Changes to proposals for widening a road going through an historic battlefield are “tweaking a fundamentally flawed plan”, campaigners have said.
Transport Scotland made adjustments to the design of planned dualling of the A9 as it passes through land where the Battle of Killiecrankie was fought.
Changes include earthworks on the core battlefield being cut by a third and a slip road shortened but campaigners say this does not go far enough to protect the site of the battle between Jacobites and Government troops in 1689.
“Transport Scotland’s determined attempts to address the many criticisms that were levelled at its proposed design of the A9 upgrade over Killiecrankie battlefield ultimately amount to tweaking a fundamentally flawed plan,” campaign group Killiecrankie1689 said in statement.
“From the start of planning at the end of 2011, Transport Scotland has been single-mindedly pursuing the cheapest option while disregarding advice from historic consultants.”
The group said Historic Environment Scotland has advised the upgrade should aim to avoid significant earthworks and damaging the battlefield, and where this is impossible, demonstrate protection of the special qualities and key landscape characteristics of a nationally important heritage asset.
The campaigners said: “Crucially (Transport Scotland) must be able to demonstrate that the chosen alignment is the most appropriate for the battlefield.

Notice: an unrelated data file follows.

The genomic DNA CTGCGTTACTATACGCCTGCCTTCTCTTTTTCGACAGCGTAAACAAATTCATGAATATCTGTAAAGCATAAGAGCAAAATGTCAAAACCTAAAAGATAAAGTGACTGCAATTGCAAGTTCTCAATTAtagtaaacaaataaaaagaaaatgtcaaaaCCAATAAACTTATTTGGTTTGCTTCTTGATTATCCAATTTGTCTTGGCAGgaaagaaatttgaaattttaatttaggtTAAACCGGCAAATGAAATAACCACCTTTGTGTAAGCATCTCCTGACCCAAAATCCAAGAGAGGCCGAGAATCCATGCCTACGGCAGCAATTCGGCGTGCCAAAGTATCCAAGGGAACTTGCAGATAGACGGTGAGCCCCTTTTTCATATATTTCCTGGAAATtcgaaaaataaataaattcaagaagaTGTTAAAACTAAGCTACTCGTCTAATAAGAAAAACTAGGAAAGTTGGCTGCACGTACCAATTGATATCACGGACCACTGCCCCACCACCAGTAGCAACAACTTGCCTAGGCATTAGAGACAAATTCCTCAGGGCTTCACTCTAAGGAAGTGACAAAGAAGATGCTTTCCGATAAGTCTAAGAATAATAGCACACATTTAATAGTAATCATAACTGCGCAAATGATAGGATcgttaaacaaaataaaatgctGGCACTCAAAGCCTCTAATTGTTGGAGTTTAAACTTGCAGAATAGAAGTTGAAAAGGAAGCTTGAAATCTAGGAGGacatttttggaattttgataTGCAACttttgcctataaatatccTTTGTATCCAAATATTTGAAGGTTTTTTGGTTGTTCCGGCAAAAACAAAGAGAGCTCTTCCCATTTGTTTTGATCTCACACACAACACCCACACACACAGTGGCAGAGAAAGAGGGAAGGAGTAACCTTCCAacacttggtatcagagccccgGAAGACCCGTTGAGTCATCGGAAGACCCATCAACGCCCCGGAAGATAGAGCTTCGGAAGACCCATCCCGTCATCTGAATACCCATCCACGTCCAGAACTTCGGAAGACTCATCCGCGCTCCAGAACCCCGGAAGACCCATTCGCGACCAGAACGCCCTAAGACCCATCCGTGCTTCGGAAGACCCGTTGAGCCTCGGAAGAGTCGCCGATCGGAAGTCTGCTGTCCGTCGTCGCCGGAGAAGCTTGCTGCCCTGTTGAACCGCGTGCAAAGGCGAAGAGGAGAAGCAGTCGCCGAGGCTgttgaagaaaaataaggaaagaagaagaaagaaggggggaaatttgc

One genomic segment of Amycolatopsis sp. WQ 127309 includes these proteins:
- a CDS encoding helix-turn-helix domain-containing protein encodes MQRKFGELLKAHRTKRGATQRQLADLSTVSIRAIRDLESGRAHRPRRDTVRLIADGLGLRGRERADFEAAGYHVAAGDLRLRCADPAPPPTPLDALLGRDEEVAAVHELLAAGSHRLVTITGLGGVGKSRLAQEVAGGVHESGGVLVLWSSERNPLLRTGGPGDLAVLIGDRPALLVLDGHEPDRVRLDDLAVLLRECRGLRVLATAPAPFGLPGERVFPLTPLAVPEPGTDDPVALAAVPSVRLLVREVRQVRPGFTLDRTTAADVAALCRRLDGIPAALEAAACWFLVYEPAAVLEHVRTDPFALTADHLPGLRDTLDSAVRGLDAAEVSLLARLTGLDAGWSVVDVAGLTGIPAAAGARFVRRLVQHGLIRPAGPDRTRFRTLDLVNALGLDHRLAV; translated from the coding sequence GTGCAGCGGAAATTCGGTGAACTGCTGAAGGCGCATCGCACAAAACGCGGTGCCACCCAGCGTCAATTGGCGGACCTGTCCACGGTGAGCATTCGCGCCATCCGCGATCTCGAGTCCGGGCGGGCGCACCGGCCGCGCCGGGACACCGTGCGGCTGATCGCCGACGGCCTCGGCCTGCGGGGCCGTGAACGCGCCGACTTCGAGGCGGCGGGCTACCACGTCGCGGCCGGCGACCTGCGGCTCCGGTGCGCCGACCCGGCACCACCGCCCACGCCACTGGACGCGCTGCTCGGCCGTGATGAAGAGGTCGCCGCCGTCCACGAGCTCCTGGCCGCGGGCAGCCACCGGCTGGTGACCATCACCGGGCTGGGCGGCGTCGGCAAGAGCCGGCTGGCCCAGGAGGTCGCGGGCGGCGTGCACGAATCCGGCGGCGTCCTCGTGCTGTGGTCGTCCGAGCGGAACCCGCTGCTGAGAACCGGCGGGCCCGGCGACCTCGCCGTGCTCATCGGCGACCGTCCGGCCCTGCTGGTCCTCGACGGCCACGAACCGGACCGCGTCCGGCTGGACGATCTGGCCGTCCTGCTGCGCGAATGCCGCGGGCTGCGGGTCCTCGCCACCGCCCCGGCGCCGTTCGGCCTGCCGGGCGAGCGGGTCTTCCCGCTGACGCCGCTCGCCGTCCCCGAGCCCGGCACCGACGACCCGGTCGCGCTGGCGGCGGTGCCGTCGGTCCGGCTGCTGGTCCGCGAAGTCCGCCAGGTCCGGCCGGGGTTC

“Transport Scotland cannot do that. The recent tweaking confirms that the entire plan has been devised back to front.”
The group stressed it does not object to the road being upgraded but disagrees with the chosen design, one of 183 registered objections.
Transport Scotland recently put the adjusted designs on show at Killiecrankie Village Hall along with a selection of the 1,400 items found by an archaeological survey at the site, including musket shot, buckles and horseshoes.
No human remains were found during the archaeological investigations, which were brought forward following public concern.
A Transport Scotland spokesman said: “We are well aware of the sensitivities around what is an important inventory battlefield and we have been engaging extensively with the local community and key stakeholders since 2012.
“As the existing A9 already runs through the site of the battlefield, it was clear that any dual carriageway widening options would have some impact on it.
“Having published draft orders for the scheme last November, we have made a number of design refinements to reduce land take on the battlefield site following feedback from Historic Environment Scotland and the local community.”
He urged anyone with an interest in the plans to get in touch with their views, adding: “We continue to work with objectors to the scheme to try and resolve any issues.
“However, given the number of objections it is likely that we will need to hold a Public Local Inquiry which would take place next year before any further progress can be made on the scheme.”